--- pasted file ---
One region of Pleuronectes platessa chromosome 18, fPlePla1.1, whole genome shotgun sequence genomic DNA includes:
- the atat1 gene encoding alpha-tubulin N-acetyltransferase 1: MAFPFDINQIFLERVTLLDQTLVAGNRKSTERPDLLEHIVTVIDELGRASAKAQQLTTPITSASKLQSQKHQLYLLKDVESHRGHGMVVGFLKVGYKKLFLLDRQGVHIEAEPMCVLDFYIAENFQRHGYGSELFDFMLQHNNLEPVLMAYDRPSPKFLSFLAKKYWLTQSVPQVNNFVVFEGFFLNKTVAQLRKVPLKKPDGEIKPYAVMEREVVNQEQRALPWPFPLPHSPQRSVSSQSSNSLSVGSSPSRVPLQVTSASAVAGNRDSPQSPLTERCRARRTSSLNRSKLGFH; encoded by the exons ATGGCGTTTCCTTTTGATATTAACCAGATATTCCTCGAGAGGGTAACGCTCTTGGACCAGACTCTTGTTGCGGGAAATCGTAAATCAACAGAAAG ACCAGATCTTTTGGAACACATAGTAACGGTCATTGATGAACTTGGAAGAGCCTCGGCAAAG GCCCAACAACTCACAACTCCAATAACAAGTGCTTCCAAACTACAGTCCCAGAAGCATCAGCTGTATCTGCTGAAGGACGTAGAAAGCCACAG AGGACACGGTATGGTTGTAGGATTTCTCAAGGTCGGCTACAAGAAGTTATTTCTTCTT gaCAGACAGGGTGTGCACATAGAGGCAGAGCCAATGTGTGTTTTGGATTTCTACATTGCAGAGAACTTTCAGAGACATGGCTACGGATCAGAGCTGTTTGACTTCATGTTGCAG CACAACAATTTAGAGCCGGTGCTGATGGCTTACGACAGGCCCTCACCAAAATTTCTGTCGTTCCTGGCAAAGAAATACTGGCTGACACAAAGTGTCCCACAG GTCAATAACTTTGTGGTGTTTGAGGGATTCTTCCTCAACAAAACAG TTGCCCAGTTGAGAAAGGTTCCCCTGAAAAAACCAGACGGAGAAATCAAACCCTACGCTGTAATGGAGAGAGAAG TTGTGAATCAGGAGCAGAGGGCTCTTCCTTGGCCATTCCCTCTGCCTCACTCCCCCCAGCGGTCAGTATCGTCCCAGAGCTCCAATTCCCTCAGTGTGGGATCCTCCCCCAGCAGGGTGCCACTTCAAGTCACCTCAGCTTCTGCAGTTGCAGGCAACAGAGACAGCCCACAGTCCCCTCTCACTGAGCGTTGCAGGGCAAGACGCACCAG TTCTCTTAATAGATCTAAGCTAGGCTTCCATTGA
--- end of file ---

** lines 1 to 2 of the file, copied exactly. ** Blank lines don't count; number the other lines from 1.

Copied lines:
One region of Pleuronectes platessa chromosome 18, fPlePla1.1, whole genome shotgun sequence genomic DNA includes:
- the atat1 gene encoding alpha-tubulin N-acetyltransferase 1: MAFPFDINQIFLERVTLLDQTLVAGNRKSTERPDLLEHIVTVIDELGRASAKAQQLTTPITSASKLQSQKHQLYLLKDVESHRGHGMVVGFLKVGYKKLFLLDRQGVHIEAEPMCVLDFYIAENFQRHGYGSELFDFMLQHNNLEPVLMAYDRPSPKFLSFLAKKYWLTQSVPQVNNFVVFEGFFLNKTVAQLRKVPLKKPDGEIKPYAVMEREVVNQEQRALPWPFPLPHSPQRSVSSQSSNSLSVGSSPSRVPLQVTSASAVAGNRDSPQSPLTERCRARRTSSLNRSKLGFH; encoded by the exons ATGGCGTTTCCTTTTGATATTAACCAGATATTCCTCGAGAGGGTAACGCTCTTGGACCAGACTCTTGTTGCGGGAAATCGTAAATCAACAGAAAG ACCAGATCTTTTGGAACACATAGTAACGGTCATTGATGAACTTGGAAGAGCCTCGGCAAAG GCCCAACAACTCACAACTCCAATAACAAGTGCTTCCAAACTACAGTCCCAGAAGCATCAGCTGTATCTGCTGAAGGACGTAGAAAGCCACAG AGGACACGGTATGGTTGTAGGATTTCTCAAGGTCGGCTACAAGAAGTTATTTCTTCTT gaCAGACAGGGTGTGCACATAGAGGCAGAGCCAATGTGTGTTTTGGATTTCTACATTGCAGAGAACTTTCAGAGACATGGCTACGGATCAGAGCTGTTTGACTTCATGTTGCAG CACAACAATTTAGAGCCGGTGCTGATGGCTTACGACAGGCCCTCACCAAAATTTCTGTCGTTCCTGGCAAAGAAATACTGGCTGACACAAAGTGTCCCACAG GTCAATAACTTTGTGGTGTTTGAGGGATTCTTCCTCAACAAAACAG TTGCCCAGTTGAGAAAGGTTCCCCTGAAAAAACCAGACGGAGAAATCAAACCCTACGCTGTAATGGAGAGAGAAG TTGTGAATCAGGAGCAGAGGGCTCTTCCTTGGCCATTCCCTCTGCCTCACTCCCCCCAGCGGTCAGTATCGTCCCAGAGCTCCAATTCCCTCAGTGTGGGATCCTCCCCCAGCAGGGTGCCACTTCAAGTCACCTCAGCTTCTGCAGTTGCAGGCAACAGAGACAGCCCACAGTCCCCTCTCACTGAGCGTTGCAGGGCAAGACGCACCAG TTCTCTTAATAGATCTAAGCTAGGCTTCCATTGA